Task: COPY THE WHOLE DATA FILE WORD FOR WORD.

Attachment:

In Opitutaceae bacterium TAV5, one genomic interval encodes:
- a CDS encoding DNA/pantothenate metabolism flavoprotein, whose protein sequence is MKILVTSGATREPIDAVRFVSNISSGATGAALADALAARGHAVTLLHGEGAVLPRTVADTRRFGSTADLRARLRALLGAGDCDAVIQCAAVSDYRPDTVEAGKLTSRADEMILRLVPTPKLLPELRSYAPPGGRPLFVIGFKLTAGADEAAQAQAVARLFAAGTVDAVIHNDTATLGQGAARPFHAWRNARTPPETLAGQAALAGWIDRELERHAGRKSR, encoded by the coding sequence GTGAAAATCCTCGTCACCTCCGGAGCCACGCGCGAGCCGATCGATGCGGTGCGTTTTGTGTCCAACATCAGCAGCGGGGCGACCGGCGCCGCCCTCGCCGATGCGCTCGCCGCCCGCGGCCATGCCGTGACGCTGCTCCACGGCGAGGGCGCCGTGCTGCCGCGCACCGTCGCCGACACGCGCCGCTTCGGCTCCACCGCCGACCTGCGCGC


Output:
In Opitutaceae bacterium TAV5, one genomic interval encodes:
- a CDS encoding DNA/pantothenate metabolism flavoprotein, whose protein sequence is MKILVTSGATREPIDAVRFVSNISSGATGAALADALAARGHAVTLLHGEGAVLPRTVADTRRFGSTADLRARLRALLGAGDCDAVIQCAAVSDYRPDTVEAGKLTSRADEMILRLVPTPKLLPELRSYAPPGGRPLFVIGFKLTAGADEAAQAQAVARLFAAGTVDAVIHNDTATLGQGAARPFHAWRNARTPPETLAGQAALAGWIDRELERHAGRKSR, encoded by the coding sequence GTGAAAATCCTCGTCACCTCCGGAGCCACGCGCGAGCCGATCGATGCGGTGCGTTTTGTGTCCAACATCAGCAGCGGGGCGACCGGCGCCGCCCTCGCCGATGCGCTCGCCGCCCGCGGCCATGCCGTGACGCTGCTCCACGGCGAGGGCGCCGTGCTGCCGCGCACCGTCGCCGACACGCGCCGCTTCGGCTCCACCGCCGACCTGCGCGC